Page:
What is wrong with Greece?

Snapshot China – Newsletter No. 3 – What is wrong with Greece?
It is Chinese New Year in Beijing and most of us try to enjoy some quiet days. Quiet maybe, but not peaceful.
Europe is in turmoil for many reasons. Russia and Ukraine are grave threats not only for the economy but also for the possibility of a new cold war, or worse. Immigration, integration and social stability have failed; religious extremism and crime have become a menace in daily life. The economy remains lethargic, the least to say. The euro is unstable. And there is the danger of “Grexit”, the exit by Greece of the EU.
Overall the EU is weak, politically and economically and fundamentals are simply not good.
Exaggerated or not, I am told the image of the EU Parliament today shows politicians who are redundant in their home country, get a well-paying job to do little and hardly appear for work in the Parliament, except to read a novel, newspaper or check their mobile. Is there any record of attendance? The EU Commission has some competent staff I have been fortunate to work with but right now the top people still need to find their way while also facing a divided Europe that is unable to assume any position of strength to deal with internal and external challenges. Even a world power like China is calling for attention but Europe seems too busy with its many other “priorities”.
The case of Greece is a threat for the future of the EU but also a symbol of the many things that went wrong and remain so as nobody has the courage nor vision to clean up the mess, not only in Greece but also in many other member states. The system has failed as I explained in my book “Toxic Capitalism”, referring to some of the absurdities in Greece, Italy and other countries.
In my book I mention the dubious role of the financial institutions, the rating agencies, the bureaucracy and politicians in general. Since then, what has changed? Not much. Greece has made mistakes for sure. Simply calling for austerity and debt repayment is rather meaningless without rendering justice. Moreover, the real problems are not being tackled, such as the devious role of banks and other financial institutions during the crisis, the corruption and inefficiency of the bureaucracy and political institutions, the failure to collect taxes, the monopolies and oligopolies who continue to strangle the economy. The country is ranked very poorly for corruption, graft and media freedom. How can the Greeks come out of their misery under those conditions? It is unfair to call them lazy. In Greece running a business is a joke because of its stifling bureaucracy, and no politician has the guts to do what needs to be done. Nothing much has been achieved on tax evasion and graft prosecution. There is a need for a real revolution. The Chinese might not be always models to copy but their performance in the port project proves what is wrong in the country (see “Chinese Transform Greek Port, Winning Over Critics – Cosco-Built Container Terminal in Piraeus Marks Public-Relations Victory for Beijing”, WSJ 20 November 2014).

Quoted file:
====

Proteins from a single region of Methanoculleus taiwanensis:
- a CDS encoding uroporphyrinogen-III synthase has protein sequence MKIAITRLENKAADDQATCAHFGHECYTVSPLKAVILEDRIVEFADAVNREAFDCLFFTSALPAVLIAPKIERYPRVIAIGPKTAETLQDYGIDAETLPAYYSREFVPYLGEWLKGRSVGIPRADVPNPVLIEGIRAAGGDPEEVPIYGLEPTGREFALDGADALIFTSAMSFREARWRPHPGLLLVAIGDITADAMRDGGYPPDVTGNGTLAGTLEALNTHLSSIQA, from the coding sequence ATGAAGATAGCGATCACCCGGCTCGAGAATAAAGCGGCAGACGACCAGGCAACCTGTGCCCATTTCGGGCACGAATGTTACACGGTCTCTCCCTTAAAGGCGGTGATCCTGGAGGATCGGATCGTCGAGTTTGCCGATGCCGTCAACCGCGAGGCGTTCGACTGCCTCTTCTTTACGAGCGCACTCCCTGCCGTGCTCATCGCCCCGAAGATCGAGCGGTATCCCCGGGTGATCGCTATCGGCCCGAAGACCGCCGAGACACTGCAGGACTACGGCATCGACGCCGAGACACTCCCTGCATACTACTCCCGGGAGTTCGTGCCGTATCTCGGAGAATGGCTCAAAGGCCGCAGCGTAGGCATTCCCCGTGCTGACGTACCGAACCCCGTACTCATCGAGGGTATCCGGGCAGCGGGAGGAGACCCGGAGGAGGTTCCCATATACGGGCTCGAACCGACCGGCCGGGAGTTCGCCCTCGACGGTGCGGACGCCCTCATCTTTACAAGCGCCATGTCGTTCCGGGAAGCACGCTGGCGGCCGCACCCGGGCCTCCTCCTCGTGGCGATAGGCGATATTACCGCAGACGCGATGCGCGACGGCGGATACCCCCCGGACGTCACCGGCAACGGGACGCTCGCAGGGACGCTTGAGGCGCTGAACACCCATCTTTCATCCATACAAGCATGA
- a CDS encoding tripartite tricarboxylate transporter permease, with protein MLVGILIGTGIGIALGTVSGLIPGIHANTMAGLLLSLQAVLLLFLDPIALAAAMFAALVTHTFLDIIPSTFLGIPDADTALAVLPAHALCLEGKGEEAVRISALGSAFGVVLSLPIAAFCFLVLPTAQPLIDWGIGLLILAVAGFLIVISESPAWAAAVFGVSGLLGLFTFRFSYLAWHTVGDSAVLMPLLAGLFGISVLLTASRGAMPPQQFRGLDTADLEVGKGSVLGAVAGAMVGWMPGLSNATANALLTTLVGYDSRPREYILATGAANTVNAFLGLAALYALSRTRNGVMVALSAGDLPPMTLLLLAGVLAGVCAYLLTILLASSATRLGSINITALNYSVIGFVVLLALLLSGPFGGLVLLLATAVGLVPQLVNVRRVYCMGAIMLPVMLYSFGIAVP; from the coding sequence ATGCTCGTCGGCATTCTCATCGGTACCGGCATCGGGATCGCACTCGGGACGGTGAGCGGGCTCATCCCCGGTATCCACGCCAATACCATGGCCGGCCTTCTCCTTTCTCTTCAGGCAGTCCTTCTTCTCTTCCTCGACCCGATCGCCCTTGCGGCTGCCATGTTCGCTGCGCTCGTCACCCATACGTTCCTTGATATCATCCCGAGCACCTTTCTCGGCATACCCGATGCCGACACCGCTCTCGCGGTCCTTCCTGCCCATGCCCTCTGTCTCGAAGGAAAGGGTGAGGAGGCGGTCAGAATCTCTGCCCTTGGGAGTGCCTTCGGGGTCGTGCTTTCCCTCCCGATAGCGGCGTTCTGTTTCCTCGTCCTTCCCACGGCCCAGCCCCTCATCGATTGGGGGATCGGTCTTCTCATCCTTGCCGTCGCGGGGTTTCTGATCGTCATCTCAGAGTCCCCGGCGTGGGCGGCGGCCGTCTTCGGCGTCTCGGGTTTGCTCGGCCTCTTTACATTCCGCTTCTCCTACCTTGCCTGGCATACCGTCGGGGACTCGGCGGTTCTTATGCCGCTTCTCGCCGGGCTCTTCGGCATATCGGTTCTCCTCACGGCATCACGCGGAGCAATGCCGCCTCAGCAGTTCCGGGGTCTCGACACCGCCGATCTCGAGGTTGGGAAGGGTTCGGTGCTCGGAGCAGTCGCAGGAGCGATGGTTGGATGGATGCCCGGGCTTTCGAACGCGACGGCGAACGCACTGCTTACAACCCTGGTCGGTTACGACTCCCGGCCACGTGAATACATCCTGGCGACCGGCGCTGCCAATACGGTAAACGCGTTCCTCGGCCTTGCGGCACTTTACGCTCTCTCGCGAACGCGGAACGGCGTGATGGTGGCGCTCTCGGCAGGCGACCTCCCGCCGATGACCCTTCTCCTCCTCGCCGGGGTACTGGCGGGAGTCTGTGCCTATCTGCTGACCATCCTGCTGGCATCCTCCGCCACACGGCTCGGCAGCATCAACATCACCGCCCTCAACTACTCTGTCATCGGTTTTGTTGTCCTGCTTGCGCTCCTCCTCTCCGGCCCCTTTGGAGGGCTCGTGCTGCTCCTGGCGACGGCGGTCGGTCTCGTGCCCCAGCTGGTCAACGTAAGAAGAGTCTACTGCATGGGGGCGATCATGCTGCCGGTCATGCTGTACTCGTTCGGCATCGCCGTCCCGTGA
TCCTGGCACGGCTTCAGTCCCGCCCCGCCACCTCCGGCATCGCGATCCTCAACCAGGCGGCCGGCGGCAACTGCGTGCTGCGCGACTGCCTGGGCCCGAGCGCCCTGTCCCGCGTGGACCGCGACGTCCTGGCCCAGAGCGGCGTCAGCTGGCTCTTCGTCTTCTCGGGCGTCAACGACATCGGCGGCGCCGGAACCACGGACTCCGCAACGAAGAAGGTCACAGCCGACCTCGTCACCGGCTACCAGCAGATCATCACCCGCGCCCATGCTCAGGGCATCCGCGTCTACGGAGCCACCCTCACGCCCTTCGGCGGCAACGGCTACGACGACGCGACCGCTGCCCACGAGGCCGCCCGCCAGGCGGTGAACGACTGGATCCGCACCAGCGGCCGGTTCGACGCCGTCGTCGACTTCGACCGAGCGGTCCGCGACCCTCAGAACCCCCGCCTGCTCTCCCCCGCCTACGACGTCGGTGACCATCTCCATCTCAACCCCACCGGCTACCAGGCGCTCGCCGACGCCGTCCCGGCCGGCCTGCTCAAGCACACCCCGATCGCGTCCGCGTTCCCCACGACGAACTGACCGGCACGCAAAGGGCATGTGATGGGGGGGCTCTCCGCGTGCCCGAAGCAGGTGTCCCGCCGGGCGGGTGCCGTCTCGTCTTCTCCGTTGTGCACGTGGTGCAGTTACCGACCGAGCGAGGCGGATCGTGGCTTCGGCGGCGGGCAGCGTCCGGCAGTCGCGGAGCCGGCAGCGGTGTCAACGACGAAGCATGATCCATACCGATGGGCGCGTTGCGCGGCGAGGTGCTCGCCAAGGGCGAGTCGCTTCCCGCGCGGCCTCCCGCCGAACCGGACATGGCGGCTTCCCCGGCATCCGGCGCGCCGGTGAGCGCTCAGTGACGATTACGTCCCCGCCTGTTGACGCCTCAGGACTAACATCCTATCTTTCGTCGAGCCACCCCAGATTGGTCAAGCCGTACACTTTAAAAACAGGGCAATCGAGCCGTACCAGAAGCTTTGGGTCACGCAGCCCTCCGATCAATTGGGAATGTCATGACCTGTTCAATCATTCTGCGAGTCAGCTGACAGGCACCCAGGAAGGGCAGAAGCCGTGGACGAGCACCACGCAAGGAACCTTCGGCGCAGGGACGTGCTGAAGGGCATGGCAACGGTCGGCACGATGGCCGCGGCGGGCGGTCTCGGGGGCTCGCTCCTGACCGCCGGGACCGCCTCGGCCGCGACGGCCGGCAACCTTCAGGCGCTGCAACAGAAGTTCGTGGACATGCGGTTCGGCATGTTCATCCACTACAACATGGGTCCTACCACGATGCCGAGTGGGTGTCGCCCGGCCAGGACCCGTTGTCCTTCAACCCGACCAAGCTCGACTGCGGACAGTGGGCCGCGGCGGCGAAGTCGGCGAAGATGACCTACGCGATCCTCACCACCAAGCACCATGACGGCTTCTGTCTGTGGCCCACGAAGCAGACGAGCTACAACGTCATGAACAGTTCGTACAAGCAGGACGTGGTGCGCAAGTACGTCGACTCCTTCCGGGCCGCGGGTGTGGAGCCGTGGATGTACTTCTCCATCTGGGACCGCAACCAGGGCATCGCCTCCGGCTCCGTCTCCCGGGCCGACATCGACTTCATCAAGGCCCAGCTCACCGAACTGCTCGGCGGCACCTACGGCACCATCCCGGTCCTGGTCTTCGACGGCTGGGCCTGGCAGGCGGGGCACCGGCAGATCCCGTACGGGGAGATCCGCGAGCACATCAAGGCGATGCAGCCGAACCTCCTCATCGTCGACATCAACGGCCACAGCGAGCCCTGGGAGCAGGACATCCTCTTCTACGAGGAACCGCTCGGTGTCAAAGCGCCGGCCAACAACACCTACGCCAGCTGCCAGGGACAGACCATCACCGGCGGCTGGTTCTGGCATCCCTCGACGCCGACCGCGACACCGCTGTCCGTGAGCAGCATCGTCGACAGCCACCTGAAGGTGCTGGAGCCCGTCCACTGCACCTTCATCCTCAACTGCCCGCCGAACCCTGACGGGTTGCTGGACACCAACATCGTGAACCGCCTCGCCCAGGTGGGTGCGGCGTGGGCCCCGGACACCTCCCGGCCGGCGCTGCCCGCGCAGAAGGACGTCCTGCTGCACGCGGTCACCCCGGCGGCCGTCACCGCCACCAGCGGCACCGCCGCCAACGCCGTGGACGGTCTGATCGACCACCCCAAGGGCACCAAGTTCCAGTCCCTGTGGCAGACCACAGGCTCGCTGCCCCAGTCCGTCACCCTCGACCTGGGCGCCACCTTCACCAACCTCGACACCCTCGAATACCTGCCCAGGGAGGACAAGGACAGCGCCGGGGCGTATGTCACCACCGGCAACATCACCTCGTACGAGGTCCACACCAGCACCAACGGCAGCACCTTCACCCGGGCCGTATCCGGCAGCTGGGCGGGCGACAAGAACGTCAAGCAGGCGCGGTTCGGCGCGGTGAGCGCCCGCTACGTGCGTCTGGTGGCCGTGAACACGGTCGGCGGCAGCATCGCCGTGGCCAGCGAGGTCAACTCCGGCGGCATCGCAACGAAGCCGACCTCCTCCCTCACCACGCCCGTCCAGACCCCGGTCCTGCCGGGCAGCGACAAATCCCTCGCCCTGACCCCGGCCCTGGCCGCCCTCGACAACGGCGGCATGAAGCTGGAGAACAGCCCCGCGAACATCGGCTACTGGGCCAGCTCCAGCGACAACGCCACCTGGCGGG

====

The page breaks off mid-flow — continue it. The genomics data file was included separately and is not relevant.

Greece is just an extreme example of what is wrong in our decaying Western Europe. Except to a certain degree for Germany, Switzerland and some Nordic countries, Europe has nothing to be proud about in terms of running their country, their economy, their foreign policy.
I still feel “European” but I sometimes have doubts. China has a host of thorny challenges but Europe certainly has no right today to lecture it: the EU has to clean up its own house before it can claim any credibility.
As for China, the challenges I mentioned last year are still here. Where the country is going remains a question mark and 2015 might be a difficult year indeed. China closes its door a bit more for sure, maybe it feels the rest of the world is both irrelevant and a threat. First deal with the internal issues, isolate the patient in quarantine. Then later we will see.
As Europeans, we need to act if we want to remain relevant.
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